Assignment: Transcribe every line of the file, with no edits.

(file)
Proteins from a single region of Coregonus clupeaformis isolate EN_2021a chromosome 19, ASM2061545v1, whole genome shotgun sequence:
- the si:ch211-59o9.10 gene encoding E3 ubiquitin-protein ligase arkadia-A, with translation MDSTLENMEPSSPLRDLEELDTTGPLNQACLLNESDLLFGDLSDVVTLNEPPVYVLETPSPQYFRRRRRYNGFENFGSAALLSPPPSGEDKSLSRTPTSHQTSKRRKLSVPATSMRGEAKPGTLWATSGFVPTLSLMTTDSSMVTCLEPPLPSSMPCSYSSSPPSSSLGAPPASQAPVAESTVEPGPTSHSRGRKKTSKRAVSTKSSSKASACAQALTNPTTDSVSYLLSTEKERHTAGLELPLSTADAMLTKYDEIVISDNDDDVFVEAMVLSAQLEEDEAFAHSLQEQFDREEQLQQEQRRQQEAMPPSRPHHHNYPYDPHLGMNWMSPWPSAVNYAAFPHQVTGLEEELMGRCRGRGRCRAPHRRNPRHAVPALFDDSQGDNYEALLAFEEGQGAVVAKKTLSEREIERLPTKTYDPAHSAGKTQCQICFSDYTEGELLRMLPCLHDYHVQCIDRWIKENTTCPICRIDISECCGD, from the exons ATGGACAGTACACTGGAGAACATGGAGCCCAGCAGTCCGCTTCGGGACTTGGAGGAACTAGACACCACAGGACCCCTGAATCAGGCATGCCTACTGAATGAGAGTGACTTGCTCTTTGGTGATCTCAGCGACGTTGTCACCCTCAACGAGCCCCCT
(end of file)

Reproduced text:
Proteins from a single region of Coregonus clupeaformis isolate EN_2021a chromosome 19, ASM2061545v1, whole genome shotgun sequence:
- the si:ch211-59o9.10 gene encoding E3 ubiquitin-protein ligase arkadia-A, with translation MDSTLENMEPSSPLRDLEELDTTGPLNQACLLNESDLLFGDLSDVVTLNEPPVYVLETPSPQYFRRRRRYNGFENFGSAALLSPPPSGEDKSLSRTPTSHQTSKRRKLSVPATSMRGEAKPGTLWATSGFVPTLSLMTTDSSMVTCLEPPLPSSMPCSYSSSPPSSSLGAPPASQAPVAESTVEPGPTSHSRGRKKTSKRAVSTKSSSKASACAQALTNPTTDSVSYLLSTEKERHTAGLELPLSTADAMLTKYDEIVISDNDDDVFVEAMVLSAQLEEDEAFAHSLQEQFDREEQLQQEQRRQQEAMPPSRPHHHNYPYDPHLGMNWMSPWPSAVNYAAFPHQVTGLEEELMGRCRGRGRCRAPHRRNPRHAVPALFDDSQGDNYEALLAFEEGQGAVVAKKTLSEREIERLPTKTYDPAHSAGKTQCQICFSDYTEGELLRMLPCLHDYHVQCIDRWIKENTTCPICRIDISECCGD, from the exons ATGGACAGTACACTGGAGAACATGGAGCCCAGCAGTCCGCTTCGGGACTTGGAGGAACTAGACACCACAGGACCCCTGAATCAGGCATGCCTACTGAATGAGAGTGACTTGCTCTTTGGTGATCTCAGCGACGTTGTCACCCTCAACGAGCCCCCT